THREE presidential debates served as forums for candidates to discuss their positions on pressing national issues. Given the personality-driven nature of Philippine politics, however, candidates also used the debates to either address or deflect allegations raised by their opponents and critics.

The first round of the official “PiliPinas Debates” was held on Feb. 21 at Capitol University in Cagayan de Oro City, and saw candidates answering questions about poverty, the lack of peace and order in Mindanao, and their track records.

The PiliPinas Debates were sanctioned by the Commission on Elections, and were mounted with the support of various media companies. It was in 1992 when debates of this scale were last conducted.

Vice President Jejomar Binay maintained that two of his 11 real estate properties were inherited, and that the remaining assets came from his earnings when he was still a lawyer. Davao City Mayor Rodrigo Duterte was firm that he would order the killings of criminals and drug lords should he become president.

Sen. Miriam Defensor-Santiago cited Stage 4 lung cancer as the main reason for her absences in the plenary sessions of the Senate, while Sen. Grace Poe defended her supposed lack of government experience by saying that a long track record in the government did not guarantee a good performance. Liberal Party standard-bearer Manuel “Mar” Roxas II addressed the government’s failed response in the Visayas after super-typhoon “Yolanda,” saying he did not abandon the disaster zone.

However, the first leg of the presidential debates failed to engage the candidates into a real debate, UST Political Science department Chairman Dennis Coronacion said.

“If we’re expecting a real debate that was bad. Why? Instead of informing the voters, they exchanged pleasantries. Hindi siya informative,” Coronacion said in an interview with the Varsitarian.

Issues were not discussed thoroughly as candidates chose to merely agree on each other’s statements on various issues. Duterte did not question Santiago’s capabilities to run the country despite her cancer diagnosis. Binay and Poe both insisted that farmers deserved subsidies and free irrigation, while Santiago and Poe were on the same page on the issue of the Enhanced Defense Cooperation Agreement or the military agreement between the Philippines and the United States.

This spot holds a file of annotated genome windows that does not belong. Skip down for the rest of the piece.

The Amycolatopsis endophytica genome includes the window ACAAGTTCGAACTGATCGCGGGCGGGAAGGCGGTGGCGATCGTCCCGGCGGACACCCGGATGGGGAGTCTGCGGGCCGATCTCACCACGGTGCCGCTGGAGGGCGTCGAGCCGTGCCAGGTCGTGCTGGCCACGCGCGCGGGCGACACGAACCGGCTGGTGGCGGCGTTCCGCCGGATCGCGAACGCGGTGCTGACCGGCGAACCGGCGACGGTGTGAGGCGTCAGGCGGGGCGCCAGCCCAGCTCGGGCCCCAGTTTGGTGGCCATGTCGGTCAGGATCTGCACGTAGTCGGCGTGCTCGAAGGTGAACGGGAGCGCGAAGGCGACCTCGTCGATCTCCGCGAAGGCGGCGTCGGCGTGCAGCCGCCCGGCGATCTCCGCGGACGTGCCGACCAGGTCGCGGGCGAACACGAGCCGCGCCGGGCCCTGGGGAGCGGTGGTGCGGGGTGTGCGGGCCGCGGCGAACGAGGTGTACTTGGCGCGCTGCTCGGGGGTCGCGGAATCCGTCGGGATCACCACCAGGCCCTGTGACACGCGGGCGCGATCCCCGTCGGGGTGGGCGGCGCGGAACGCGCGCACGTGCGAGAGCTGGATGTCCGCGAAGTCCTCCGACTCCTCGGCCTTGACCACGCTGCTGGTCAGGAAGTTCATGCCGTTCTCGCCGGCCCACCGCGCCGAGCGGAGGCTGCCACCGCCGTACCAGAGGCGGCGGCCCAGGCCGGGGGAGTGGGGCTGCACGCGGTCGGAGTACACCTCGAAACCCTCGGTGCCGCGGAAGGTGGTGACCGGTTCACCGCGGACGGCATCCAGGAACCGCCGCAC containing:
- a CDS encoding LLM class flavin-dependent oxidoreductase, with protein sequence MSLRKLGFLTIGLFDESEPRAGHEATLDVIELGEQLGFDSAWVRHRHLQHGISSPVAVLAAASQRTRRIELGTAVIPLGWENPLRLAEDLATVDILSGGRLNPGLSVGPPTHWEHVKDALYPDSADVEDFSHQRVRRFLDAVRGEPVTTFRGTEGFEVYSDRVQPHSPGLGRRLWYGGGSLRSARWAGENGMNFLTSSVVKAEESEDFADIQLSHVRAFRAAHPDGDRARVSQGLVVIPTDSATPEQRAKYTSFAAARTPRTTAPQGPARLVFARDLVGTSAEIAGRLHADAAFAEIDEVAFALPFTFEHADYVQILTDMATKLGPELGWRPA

The first presidential debate, organized by GMA Network and the Philippine Daily Inquirer, was divided into three rounds under the dual moderator format, with candidates given 90 seconds each to answer questions.

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Heated discussion

During the second presidential debate last March 20 at the University of the Philippines in Cebu, disaster preparedness, climate change issues, health care and education were among the topics discussed. Santiago was unable to attend the debate due to medical issues.

The debate was delayed by an hour after Binay insisted on bringing documents on the stage, claiming to have obtained the permission of the host, Luchi Cruz-Valdes of TV5.

Recognizing the importance of providing access to public information and documents, all candidates were in favor of passing the Freedom of Information (FOI) bill.